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January 27th 1919 - Letter from Mela Brown Constable to her fiancé, Major Cyril E Sladden

27th January 1919
Correspondence From
Mela Brown Constable, QMAAC, Bulford Camp, Salisbury Plain
Correspondence To
Major Cyril E Sladden, 9th Worcesters, Britforce, Baku, Caspian Area (readdressed to Badsey)
Relationship to Letter Addressee
Text of Letter

QMAAC Quarters

Jan 27th 1919

My own dear Cyril

Two letters came from you this mail, dated December 30th and January 4th. You tell me about your fall and injured arm – I imagine it is your left arm, as you are able to write. It is really marvellous that it did not break considering the upper arm had been smashed about when you were wounded. You evidently are not made to be broken!

The cutting from the newspaper showing the wages offered to a nurse and those offered to a laundry maid, and their respective off duty hours needs no comment, as you say. I should have thought the work done by nurses during the war would have raised their status but it does not seem to have done so at all.

I am having a difficult time now that the Armistice makes the workers think that peace is near. There is a lot of unrest and breaking of rules. It has taken me nearly 2 months to get them in hand. They are not absolutely in hand yet but there is an improvement.

The Controller tells me that although I have not been awarded the OBE my name was sent up for the Honours List, but I suppose there were not enough to go round.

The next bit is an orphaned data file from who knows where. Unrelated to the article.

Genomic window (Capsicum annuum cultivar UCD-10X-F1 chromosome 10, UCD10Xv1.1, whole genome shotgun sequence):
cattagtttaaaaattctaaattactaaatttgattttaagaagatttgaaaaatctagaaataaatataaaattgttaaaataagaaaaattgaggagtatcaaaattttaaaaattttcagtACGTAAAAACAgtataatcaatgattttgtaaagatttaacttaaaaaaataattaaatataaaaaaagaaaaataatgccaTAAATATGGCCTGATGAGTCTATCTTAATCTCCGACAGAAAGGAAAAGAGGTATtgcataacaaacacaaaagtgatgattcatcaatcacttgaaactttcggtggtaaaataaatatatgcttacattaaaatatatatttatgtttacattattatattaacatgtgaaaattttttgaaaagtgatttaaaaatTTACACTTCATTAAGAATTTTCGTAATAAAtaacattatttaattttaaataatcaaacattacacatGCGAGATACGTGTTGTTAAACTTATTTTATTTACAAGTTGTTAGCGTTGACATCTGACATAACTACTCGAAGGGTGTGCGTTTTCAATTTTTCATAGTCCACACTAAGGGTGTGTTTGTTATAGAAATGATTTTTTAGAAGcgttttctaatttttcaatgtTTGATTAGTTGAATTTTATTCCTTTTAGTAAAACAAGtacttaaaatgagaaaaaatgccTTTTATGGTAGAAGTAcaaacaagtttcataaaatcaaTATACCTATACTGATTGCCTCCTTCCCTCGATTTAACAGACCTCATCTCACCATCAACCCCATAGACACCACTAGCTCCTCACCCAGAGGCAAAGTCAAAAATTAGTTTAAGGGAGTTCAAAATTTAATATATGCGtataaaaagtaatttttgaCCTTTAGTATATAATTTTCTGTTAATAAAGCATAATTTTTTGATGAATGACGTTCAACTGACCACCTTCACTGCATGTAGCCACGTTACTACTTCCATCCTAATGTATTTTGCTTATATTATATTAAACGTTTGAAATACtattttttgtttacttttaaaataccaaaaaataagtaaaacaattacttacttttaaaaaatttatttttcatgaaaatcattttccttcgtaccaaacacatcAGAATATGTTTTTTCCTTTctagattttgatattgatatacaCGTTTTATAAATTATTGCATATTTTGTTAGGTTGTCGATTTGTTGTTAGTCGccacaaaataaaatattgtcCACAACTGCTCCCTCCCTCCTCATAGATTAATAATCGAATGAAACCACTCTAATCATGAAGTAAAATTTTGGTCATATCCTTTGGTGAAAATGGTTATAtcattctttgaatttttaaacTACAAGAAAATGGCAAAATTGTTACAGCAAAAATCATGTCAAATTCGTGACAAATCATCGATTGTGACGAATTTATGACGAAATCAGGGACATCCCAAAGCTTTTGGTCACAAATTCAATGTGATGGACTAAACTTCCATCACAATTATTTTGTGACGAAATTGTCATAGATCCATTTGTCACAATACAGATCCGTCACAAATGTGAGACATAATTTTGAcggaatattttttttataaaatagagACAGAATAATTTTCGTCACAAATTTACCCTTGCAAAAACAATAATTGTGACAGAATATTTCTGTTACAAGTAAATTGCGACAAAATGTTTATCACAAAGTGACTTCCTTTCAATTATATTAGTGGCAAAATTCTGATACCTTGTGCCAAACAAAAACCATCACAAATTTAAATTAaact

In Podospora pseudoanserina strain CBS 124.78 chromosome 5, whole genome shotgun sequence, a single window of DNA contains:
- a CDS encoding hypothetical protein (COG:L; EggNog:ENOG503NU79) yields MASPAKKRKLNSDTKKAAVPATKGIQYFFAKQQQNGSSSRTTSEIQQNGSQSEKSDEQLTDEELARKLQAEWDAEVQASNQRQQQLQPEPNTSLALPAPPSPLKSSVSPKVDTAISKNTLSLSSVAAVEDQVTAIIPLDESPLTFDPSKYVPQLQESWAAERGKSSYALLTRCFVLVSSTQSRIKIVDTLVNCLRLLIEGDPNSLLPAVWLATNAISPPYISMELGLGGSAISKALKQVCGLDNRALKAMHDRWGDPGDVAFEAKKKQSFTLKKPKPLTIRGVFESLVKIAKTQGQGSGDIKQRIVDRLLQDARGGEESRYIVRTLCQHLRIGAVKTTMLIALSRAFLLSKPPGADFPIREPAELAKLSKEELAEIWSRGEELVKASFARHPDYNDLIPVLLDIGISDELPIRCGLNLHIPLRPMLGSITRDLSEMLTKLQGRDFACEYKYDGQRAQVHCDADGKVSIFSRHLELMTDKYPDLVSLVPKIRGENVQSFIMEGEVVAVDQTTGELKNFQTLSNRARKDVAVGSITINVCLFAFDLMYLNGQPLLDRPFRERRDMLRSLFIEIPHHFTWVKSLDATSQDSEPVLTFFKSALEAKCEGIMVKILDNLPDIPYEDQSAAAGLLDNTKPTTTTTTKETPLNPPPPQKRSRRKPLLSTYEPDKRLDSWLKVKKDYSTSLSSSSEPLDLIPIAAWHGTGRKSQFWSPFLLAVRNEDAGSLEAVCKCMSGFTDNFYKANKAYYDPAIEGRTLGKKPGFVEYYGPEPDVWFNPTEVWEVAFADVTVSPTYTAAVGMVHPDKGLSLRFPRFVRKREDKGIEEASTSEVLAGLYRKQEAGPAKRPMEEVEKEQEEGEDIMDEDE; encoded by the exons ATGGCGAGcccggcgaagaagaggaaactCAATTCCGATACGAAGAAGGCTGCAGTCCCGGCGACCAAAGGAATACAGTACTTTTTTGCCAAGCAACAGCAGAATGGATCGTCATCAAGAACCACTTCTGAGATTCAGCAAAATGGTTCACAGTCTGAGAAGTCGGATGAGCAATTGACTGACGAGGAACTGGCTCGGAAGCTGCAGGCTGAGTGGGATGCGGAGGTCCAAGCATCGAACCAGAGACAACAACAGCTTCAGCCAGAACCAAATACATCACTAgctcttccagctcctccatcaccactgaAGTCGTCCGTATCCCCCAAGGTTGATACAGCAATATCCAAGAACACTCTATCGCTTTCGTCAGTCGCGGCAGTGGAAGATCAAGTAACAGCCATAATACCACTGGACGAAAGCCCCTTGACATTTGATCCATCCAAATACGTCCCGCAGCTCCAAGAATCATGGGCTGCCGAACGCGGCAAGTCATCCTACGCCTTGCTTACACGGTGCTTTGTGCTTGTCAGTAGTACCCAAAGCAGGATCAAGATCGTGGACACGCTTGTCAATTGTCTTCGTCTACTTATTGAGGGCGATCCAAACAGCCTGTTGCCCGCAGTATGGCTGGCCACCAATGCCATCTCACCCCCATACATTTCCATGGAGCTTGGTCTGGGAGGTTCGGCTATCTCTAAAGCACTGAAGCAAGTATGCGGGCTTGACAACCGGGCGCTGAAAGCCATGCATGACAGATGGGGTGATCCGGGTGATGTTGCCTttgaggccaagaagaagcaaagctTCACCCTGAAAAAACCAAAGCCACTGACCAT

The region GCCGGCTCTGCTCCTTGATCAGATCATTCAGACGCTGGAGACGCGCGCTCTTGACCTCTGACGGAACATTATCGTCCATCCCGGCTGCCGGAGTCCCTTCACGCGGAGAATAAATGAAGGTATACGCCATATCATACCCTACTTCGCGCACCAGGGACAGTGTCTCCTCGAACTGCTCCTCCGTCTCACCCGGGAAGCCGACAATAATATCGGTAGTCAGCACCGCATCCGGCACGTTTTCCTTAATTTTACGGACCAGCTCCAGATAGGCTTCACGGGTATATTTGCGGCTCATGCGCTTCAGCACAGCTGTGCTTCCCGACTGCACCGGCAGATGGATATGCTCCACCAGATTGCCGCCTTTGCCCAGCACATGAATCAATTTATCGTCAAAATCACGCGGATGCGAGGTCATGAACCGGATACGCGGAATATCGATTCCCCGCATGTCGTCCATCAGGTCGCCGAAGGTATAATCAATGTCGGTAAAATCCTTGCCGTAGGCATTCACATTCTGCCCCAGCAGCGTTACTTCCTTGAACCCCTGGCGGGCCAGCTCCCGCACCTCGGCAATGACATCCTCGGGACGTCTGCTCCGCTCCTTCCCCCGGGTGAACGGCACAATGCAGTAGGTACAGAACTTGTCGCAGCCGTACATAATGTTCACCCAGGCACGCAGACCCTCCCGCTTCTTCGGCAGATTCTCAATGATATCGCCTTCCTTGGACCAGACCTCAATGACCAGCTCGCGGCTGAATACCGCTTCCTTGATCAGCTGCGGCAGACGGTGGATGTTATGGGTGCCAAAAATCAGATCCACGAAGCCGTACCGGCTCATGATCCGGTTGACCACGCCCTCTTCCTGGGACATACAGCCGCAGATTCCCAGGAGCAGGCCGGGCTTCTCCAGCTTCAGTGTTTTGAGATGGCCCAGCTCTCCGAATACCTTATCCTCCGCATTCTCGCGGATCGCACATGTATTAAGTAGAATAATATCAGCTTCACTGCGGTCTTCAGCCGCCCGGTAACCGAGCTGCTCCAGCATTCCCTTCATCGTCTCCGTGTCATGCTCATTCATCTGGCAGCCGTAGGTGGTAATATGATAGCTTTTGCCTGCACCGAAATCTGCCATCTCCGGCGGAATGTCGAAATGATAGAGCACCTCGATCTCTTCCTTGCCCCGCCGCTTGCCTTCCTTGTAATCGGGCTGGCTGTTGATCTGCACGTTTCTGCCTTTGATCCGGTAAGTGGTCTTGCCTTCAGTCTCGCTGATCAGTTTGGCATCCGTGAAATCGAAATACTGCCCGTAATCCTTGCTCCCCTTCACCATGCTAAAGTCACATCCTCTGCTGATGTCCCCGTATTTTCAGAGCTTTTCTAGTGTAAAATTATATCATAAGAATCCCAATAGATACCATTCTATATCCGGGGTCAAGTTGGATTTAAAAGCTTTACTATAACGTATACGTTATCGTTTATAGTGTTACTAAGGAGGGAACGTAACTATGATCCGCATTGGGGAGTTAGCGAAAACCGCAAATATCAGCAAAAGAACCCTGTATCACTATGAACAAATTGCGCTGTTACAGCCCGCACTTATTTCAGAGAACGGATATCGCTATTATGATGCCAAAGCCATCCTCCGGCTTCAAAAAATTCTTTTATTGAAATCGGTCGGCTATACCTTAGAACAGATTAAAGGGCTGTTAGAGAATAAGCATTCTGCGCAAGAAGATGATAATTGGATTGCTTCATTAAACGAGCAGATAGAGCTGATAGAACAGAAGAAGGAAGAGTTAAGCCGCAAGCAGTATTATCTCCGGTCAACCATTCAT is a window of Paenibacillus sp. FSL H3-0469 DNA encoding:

Both amongst men and women the Southern Command has barely obtained any recognition. Still it is rather nice to think that the Command recommended me for it. The only reason I should have liked – to have had it would be to compete with you!!! It would be jolly if we could both wear decorations.
Mother tells me Wilfred has had malaria. Can you find out how he is? He is sure to make light of it himself.

I hope it won’t be long now before I get my discharge. I am getting weary, darling, and want to get away from khaki and red tape. It will be grand to have our own little home. We shall be our own OCs! I expect you’ll find me more difficult to handle than a whole battalion of men! It will be difficult for me to fall into civilian ways of homekeeping after army rations and NACB stores.

I like your description of the Afghan carpet for our dining room. It is splendid to have had this opportunity to buy good carpets – we should never have got anything so good for the money at home.
Your people are simply delighted about your DSO. You see Wilfred sent us the Army Order to read so we know exactly how you won it – so anything you feel about not deserving it doesn’t alter our opinion in the slightest – it is one of the finest accounts I and others have read. A man told me too that all the men who went on that Baku Expedition were “picked” men, which would make the award even more valuable.

So now dear you know what I think about it. Uncle Ben heard about it from Wilfred and wrote to me. He says you’ll be such a swell when you come back he’ll be afraid to meet you!

With lots and lots and lots of love. God bless you, Sweetheart mine.

Your ever devoted

Letter Images
Cyril did not receive the letter until his return to England in 1919.
Type of Correspondence
Envelope containing 2 sheets of notepaper
Record Office Reference